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Perhaps no film critic has been as influential, or as controversial, as Pauline Kael (1919-2001). The short documentary Ed and Pauline (2014) explores Kael’s early writing life by focusing on her successful partnership with – and brief marriage to – Edward Landberg (1923-2012), with whom she ran the beloved Berkeley Cinema Guild and Studio in California. Combining archival footage, re-enactments and interviews with industry insiders such as the filmmaker John Waters, the directors Christian Bruno and Natalija Vekic reveal Kael’s impact on cinema lovers in California’s Bay Area, before her fame-making stint as a film critic at The New Yorker magazine from 1968 to 1991. Using excerpts from Kael’s programme notes for the small independent theatre, Bruno and Vekic find fragments of the idiosyncratic opinions, anti-elitist sensibilities and witty, colloquial voice that made her writing legendary.
Directors: Christian Bruno, Natalija Vekic
Website: Electric Park Films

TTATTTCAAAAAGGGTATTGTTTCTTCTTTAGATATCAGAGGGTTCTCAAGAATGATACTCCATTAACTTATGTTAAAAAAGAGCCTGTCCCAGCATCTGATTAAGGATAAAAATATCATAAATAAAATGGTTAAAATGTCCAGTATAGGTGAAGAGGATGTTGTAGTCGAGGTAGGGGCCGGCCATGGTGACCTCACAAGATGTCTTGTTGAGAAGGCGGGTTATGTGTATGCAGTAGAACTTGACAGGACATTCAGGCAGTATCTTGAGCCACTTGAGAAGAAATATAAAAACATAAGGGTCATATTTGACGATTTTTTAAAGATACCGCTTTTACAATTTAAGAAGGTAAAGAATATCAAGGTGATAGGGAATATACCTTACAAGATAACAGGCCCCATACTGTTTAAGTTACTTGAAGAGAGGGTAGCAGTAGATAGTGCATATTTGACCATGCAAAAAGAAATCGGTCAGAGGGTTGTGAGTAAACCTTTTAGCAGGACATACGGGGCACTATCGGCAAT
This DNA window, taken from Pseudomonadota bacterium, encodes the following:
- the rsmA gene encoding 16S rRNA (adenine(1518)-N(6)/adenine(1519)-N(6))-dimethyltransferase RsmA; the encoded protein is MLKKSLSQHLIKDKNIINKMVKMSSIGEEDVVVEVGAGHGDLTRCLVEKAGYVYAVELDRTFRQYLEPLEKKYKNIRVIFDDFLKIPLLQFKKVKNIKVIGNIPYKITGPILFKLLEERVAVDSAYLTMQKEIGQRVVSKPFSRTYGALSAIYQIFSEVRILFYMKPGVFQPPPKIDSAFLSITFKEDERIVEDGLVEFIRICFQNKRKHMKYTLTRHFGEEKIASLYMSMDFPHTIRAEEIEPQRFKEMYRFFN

Stories and literature
What makes John Keats’s ‘Ode on a Grecian Urn’ so enduringly powerful?
Dance and theatre
How a Noh mask-maker summons a lifelike face from a single block of wood
The ancient world
What wine vessels reveal about politics and luxury in ancient Athens and Persia
David Goldblatt captured the contradictions of apartheid in stark black and white
Philosophy of mind
Do we have good reasons to believe in beliefs? A radical philosophy of mind says no
Philosophy of religion
How a devout Catholic philosopher approaches the problem of evil
Love and friendship
When drawing your muse hundreds of times becomes an exercise in love
Thinkers and theories
Is simulation theory a way to shirk responsibility for the world we’ve created?
A dazzling slice-by-slice exploration of wood exposes hidden patterns and hues